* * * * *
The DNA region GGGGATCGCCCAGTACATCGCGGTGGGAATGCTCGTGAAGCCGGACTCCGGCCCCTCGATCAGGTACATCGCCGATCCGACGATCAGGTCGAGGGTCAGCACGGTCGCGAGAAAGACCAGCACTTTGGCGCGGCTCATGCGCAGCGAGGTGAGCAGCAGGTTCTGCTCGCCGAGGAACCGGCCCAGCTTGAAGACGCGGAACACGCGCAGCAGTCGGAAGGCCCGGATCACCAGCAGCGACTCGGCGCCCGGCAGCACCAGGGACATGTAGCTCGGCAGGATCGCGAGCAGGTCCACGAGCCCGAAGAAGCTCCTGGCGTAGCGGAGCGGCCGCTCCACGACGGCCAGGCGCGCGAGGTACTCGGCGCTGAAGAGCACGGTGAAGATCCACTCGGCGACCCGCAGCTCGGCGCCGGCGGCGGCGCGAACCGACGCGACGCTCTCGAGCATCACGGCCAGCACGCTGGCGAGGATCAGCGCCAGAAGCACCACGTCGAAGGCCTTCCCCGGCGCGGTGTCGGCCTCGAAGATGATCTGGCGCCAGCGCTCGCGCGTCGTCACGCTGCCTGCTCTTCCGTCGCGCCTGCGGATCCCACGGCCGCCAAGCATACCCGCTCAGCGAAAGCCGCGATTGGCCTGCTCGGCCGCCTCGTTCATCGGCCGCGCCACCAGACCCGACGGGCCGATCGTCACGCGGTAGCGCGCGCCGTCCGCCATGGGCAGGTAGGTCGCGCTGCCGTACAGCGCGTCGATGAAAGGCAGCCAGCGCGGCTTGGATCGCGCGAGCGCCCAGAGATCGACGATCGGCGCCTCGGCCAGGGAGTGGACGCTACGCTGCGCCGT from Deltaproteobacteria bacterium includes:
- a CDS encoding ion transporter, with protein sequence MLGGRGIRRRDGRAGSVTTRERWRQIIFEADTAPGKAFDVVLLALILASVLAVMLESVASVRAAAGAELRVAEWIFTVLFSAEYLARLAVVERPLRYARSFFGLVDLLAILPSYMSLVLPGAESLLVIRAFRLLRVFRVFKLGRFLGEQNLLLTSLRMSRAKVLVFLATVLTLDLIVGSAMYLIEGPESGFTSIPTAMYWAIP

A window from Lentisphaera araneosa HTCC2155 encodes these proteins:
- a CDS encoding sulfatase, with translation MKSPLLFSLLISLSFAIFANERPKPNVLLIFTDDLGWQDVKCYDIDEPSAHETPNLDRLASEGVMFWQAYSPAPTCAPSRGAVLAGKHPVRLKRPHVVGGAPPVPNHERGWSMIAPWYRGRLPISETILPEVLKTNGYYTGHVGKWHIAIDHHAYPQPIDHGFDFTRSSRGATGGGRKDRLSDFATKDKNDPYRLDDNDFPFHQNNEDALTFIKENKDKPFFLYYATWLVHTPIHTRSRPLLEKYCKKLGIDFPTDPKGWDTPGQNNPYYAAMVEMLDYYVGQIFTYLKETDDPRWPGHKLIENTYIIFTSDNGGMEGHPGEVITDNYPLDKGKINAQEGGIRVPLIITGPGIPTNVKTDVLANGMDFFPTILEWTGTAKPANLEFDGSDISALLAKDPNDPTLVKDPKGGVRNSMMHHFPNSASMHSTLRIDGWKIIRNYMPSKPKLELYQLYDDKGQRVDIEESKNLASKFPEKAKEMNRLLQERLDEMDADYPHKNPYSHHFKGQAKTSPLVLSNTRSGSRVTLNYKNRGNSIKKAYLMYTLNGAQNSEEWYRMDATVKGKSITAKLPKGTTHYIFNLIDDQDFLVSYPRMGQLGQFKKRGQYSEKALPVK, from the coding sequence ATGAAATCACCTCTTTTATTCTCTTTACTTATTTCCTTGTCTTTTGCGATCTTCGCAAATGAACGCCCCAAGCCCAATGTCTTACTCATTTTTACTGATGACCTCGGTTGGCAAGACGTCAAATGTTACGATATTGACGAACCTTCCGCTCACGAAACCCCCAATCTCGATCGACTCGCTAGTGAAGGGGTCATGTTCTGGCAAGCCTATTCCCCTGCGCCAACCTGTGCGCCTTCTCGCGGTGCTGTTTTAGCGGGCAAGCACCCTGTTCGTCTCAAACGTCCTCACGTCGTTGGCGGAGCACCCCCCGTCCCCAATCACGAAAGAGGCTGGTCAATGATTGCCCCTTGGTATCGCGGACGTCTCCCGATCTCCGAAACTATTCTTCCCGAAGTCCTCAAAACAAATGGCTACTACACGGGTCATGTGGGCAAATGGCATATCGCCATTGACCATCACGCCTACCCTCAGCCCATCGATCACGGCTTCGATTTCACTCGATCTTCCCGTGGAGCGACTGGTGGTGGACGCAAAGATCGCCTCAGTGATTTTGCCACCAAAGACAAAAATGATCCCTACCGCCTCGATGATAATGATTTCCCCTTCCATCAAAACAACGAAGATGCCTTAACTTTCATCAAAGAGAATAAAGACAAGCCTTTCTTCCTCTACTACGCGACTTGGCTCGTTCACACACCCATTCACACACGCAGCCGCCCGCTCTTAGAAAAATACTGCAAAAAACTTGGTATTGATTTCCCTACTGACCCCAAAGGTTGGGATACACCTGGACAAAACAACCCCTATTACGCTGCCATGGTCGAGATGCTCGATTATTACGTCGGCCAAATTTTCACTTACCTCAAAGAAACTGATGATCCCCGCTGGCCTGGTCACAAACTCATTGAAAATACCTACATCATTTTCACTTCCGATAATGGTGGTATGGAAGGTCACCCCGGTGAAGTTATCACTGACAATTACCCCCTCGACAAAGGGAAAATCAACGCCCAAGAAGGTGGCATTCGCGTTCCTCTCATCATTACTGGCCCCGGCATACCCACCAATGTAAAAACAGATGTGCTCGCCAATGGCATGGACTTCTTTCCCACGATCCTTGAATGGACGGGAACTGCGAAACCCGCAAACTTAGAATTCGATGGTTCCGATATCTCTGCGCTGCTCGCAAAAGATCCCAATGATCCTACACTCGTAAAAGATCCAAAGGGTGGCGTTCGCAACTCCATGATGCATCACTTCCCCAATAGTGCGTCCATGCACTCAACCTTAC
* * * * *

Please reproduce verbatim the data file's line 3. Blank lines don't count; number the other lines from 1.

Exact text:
A window from Lentisphaera araneosa HTCC2155 encodes these proteins: